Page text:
Connect with us


Medicine for 2021: A new normal?

Is the end game of the corona pandemic truly in sight given the vaccine hesitancy, the greed of the developed world in hoarding the vaccines, and thereby adversely affecting its equitable distribution, and lastly the emergence of new contagious strains of the virus, which seem to be driving the pandemic going forwards in 2020. Not quite yet, is my take and we must learn to live with COVID, at least in the imminent future. A new normal thus becomes an imperative, as we can hardly afford to lapse back into the yore.

The most important thing, I would like to see is social life returning to the institutions sans the fear, trepidation and the uncertainty which was associated with the corona pandemic. Vibrant, ebullient, and zestful workforce with a smiling confidence on their faces of having the wherewithal to deal with the future is the single most important asset that must return to any institution.

Just as I plead for the return of joie de vivre in the hospitals, I would also like to see certain degree of discipline and self-application of COVID-appropriate behavior of social distancing, masking, and hand washing to continue. Certain learnt salutary behaviors of a holistic life style should become a habit and not just aberrations of passing. They should be reinforced for perpetuity and should be incentivized by the government and the insurance companies.

Clearly, the need of the hour, as also as it is cost and time efficient, is tele-health. Medical fraternity must transgress the mental barrier and learn to adapt and adopt technology.

Regulations should be made simple and legal protection given against frivolous litigations, which are likely to come up if tele-health takes off. It should be made safe, efficacious, affordable, and free from exploitations from any of the stake-holders, so that a burgeoning new modality is not nipped in the bud. Just as we exhort the virtues of tele-medicine, digitization, and automation, we must not lose the personal touch, empathy, and compassion that are integral to healing and caring – attributes pithy to medicine.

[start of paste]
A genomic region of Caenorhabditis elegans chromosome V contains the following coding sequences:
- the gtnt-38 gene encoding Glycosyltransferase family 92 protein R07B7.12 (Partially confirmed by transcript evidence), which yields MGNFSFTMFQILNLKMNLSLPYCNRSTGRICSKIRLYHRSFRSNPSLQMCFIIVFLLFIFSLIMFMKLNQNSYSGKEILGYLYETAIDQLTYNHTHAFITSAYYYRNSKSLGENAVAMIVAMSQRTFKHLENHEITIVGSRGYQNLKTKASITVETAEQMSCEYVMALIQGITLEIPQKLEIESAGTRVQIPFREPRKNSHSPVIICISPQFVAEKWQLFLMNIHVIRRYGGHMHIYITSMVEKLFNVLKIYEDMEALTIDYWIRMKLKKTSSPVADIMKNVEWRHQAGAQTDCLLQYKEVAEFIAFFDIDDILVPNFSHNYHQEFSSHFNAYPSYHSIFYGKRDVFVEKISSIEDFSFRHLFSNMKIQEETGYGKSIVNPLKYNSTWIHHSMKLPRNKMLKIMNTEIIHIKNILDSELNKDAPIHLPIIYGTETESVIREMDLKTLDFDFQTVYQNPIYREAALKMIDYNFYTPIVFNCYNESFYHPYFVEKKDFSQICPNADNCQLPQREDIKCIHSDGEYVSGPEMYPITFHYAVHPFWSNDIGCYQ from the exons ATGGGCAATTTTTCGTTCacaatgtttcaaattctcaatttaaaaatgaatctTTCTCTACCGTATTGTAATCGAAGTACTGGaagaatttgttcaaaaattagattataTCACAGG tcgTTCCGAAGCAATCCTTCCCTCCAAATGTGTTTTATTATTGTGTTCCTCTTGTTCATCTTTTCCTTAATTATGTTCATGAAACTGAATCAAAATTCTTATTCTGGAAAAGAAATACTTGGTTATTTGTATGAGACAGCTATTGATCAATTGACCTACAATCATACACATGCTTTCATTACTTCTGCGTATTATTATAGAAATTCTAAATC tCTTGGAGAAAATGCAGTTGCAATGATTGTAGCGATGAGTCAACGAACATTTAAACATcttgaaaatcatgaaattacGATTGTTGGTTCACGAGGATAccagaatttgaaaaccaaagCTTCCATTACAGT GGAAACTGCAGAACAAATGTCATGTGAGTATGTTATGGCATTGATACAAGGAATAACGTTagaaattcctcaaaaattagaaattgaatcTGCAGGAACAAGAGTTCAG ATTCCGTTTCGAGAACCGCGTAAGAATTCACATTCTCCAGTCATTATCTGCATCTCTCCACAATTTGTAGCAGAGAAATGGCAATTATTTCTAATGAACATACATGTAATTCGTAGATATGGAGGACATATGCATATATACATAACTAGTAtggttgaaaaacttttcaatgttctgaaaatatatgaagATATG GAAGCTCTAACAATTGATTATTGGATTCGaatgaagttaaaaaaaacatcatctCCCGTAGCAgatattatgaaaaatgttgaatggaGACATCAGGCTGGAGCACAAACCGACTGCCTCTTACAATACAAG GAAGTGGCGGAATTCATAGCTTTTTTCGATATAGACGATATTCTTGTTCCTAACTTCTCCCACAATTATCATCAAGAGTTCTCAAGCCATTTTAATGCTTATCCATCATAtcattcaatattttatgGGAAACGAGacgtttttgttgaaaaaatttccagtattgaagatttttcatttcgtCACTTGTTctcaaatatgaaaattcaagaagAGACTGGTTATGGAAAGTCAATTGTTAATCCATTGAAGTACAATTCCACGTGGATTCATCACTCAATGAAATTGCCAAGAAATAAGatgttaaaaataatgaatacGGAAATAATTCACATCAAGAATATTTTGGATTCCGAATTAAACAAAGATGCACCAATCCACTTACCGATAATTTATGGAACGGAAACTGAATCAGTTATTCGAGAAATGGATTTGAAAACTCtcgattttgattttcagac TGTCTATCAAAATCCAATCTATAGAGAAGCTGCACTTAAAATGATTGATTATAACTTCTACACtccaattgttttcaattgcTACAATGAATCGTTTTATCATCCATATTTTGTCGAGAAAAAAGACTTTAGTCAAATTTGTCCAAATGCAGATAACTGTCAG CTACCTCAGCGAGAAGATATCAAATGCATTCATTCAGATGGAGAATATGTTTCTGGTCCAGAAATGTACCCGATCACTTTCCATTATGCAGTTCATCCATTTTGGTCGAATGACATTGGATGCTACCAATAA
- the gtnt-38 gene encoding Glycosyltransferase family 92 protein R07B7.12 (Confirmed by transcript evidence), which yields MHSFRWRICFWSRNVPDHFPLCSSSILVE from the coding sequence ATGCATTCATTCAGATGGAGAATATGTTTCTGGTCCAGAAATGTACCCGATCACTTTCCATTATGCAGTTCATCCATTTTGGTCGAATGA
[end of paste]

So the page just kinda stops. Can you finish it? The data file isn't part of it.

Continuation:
My wish list also includes:

  • Tertiary care institutions should be decongested and the first port of call for all ailments should be the good old ‘friend, philosopher and guide’ – our neighborhood family physician. There should be a chain of referral from less specialized to the more specialized tertiary care.
  • Increased traction for National Digital Health mission and Ayushman Bharat, which have flattered only to deceive, especially in the arena of tertiary healthcare.
  • Private participation in the primary healthcare delivery system of the country to make it more efficient and efficacious and the government should play a proactive role in this.
  • Return of specialized workforce to the hospitals.
  • New hospitals with collapsing walls concept.
  • Greater use of Artificial Intelligence and Big Data analytics for better diagnostics and point-of-care testing.
  • Increased spending and attention to, translational research as opposed to core or basic research.
  • Robust and single window information delivery mechanism.
  • Indigenization of medical equipment, devices, and consumables.

Lastly, even though I belong to a tertiary care specialty, I will still like to see my fraternity stepping back on the gas for invasive investigations and interventions. We learnt the hard way, but pleasantly, that the ICU and the hospital admission rates for emergency procedures went down dramatically during the pandemic, without a pari-pasu increase in mortality or morbidity, suggesting that probably, to some extent, we have been over-doing medicine. A return to domiciliary care for a lot of ailments, and specially for terminal end-of-life events is a new normal, which we must adopt so that the over-burdened facilities, both in the government and private sectors, are available for the more deserving patients.…….and that’s the zeitgeist of the times!

error: Content is protected !!